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AI
factory mobile robot delivery bboard sol

Powering through the energy and fuel crisis with automation

07 December, 2022 To counter rising prices and meet environmental targets, industrial enterprises should explore how automation technologies from a single source might help contribute to their sustainability strategy.High energy and fuel prices are putting a strain on both households and industry. Not only is the situation negatively impacting financial plans and wallets, but the excessive prices are forcing some companies to cease production. According to Make UK 42% of manufacturers surveyed said that their electricity bills have increased by 100% in the past 12 months and 32% said that gas prices have increased by over 100% in the past year. A worrying 12% of manufacturers have already made job cuts as a direct result of increased energy bills.The war in Ukraine, Covid-19 pandemic, and gas pricing are only a few of the causes of the crisis, which impacts all sectors and has an impact on everything from power prices to supply chains. What should manufacturing companies consider now? Comprehensive automation strategies are essential for greater flexibility and energy efficiency. This includes innovative robotics paired with sensor and vision technology as well as artificial intelligence – AI at the Edge. In addition, real-time data from production plants can assist with detecting anomalies and improving overall equipment effectiveness (OEE).
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AI
automotive bboard sol

Where is the future heading, intralogistics? Tips for more efficiency

15 November, 2022 Sometimes we focus so much on the big picture that we forget the smaller and yet so important processes that characterize smart production. One example is intralogistics, i.e. the flows of materials and goods that take place on a company's premises or in a production hall. A recent study found that more than 80 percent of the companies surveyed consider the increased use of AI and automation in intralogistics to be necessary to meet challenges such as the shortage of skilled workers or growth plans.Automotive companies that want to meet market and customer requirements, increase efficiency and become more sustainable must come up with new ideas. Energy costs, the gas crisis, and rising inflation make this task even more difficult. Smart factory concepts that combine innovative automation, digitalization, and smart intralogistics approaches can provide valuable support. Some speak of Industry 4.0 in this context, others of the “factory of the future”, still others prefer Industrial Internet of Things (IIoT). But no matter which term you favor: The most important thing is to become active now and to rely on reliable partners. Intralogistics is a good starting point for quickly initiating change. Because action is urgently needed: many companies are currently severely limited due to the shortage of skilled workers. Modern technologies such as mobile robots can provide a remedy.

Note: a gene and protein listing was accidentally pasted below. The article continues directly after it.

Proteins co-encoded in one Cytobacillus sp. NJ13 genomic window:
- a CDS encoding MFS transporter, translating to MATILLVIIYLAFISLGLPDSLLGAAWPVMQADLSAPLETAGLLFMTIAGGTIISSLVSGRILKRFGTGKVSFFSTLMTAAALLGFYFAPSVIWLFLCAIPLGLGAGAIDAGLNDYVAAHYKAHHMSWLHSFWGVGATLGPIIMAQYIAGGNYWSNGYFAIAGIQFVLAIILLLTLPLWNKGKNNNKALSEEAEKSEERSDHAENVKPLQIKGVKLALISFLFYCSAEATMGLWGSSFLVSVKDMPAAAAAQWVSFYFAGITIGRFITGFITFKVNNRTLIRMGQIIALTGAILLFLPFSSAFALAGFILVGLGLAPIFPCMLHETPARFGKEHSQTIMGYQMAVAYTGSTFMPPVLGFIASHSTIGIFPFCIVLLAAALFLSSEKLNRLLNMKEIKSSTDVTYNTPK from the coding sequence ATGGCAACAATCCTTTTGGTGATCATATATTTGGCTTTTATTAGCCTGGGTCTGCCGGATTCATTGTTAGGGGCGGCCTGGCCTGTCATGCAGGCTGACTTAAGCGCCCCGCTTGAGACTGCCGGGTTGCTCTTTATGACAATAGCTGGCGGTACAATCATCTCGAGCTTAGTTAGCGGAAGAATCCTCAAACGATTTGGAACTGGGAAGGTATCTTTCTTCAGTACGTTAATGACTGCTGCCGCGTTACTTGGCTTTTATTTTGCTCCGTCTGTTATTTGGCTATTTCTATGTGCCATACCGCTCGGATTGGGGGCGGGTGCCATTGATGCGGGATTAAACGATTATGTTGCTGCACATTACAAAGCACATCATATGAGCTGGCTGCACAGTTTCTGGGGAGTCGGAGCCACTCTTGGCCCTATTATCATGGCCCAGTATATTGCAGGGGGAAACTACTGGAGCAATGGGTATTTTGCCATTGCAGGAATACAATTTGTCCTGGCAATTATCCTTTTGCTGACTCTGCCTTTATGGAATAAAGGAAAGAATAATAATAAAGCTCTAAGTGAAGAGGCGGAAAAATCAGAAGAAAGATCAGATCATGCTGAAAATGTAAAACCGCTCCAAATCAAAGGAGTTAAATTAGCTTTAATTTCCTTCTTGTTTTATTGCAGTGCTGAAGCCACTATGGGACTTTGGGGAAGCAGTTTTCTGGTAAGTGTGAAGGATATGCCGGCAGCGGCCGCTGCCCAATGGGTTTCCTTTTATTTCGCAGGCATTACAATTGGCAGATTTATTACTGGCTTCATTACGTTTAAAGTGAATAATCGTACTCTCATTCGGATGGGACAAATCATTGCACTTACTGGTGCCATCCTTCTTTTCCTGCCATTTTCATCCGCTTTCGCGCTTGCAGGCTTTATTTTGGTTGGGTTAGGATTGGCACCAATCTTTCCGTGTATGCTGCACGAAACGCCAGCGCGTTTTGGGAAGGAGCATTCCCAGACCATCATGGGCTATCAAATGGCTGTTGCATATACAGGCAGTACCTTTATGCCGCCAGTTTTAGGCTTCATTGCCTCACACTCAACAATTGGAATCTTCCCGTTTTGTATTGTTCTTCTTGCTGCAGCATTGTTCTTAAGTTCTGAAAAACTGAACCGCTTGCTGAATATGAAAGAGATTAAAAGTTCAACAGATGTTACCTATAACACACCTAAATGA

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AI
adaptive inspection bottles bboard sol

How can adaptive AI inspection contribute to flexible manufacturing?

04 October, 2022 Consumers today demand customized products to meet their personal needs and tastes. Instead of producing items that are ‘made to shelve’ and ‘sent to stock’, manufacturers must personalize products that are ‘made for me’ and ‘sent to me’. This is revolutionizing production and forcing companies to rethink their processes. At the same time, ensuring zero complaints and zero defects is a must.The trained eye of an experienced vision inspector is quick to spot errors, but a routine task like this is tiring, and cannot be carried out at each step of the production, especially due to the current labor shortages in many industries. But could this task be automated also in high-mix low-volume production? Could a smart vision system or an ‘electronic eye’ replicate the discernment of the human eye, with the added benefit of repeatability and robustness? The latest AI-enabled adaptive inspection can overcome the challenges of automated quality inspection, with improved flexibility, productivity, and adaptability.  
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AI
ai article bboard sol